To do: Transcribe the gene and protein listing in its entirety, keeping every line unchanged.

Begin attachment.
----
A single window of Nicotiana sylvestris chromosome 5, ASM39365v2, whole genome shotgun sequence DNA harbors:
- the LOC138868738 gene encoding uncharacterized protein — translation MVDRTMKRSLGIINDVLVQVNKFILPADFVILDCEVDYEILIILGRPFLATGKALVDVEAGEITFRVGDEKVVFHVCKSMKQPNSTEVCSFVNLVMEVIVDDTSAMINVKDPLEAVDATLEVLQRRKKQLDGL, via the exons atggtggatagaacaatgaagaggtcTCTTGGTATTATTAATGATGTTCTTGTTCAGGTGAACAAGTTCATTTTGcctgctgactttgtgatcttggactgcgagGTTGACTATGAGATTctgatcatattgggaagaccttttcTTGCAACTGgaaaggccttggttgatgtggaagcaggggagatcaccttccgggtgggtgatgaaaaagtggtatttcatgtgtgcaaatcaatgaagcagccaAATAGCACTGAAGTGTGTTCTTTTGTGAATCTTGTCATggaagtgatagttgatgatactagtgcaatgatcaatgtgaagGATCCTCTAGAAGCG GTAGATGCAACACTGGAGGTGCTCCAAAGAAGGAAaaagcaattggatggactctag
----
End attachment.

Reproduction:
A single window of Nicotiana sylvestris chromosome 5, ASM39365v2, whole genome shotgun sequence DNA harbors:
- the LOC138868738 gene encoding uncharacterized protein — translation MVDRTMKRSLGIINDVLVQVNKFILPADFVILDCEVDYEILIILGRPFLATGKALVDVEAGEITFRVGDEKVVFHVCKSMKQPNSTEVCSFVNLVMEVIVDDTSAMINVKDPLEAVDATLEVLQRRKKQLDGL, via the exons atggtggatagaacaatgaagaggtcTCTTGGTATTATTAATGATGTTCTTGTTCAGGTGAACAAGTTCATTTTGcctgctgactttgtgatcttggactgcgagGTTGACTATGAGATTctgatcatattgggaagaccttttcTTGCAACTGgaaaggccttggttgatgtggaagcaggggagatcaccttccgggtgggtgatgaaaaagtggtatttcatgtgtgcaaatcaatgaagcagccaAATAGCACTGAAGTGTGTTCTTTTGTGAATCTTGTCATggaagtgatagttgatgatactagtgcaatgatcaatgtgaagGATCCTCTAGAAGCG GTAGATGCAACACTGGAGGTGCTCCAAAGAAGGAAaaagcaattggatggactctag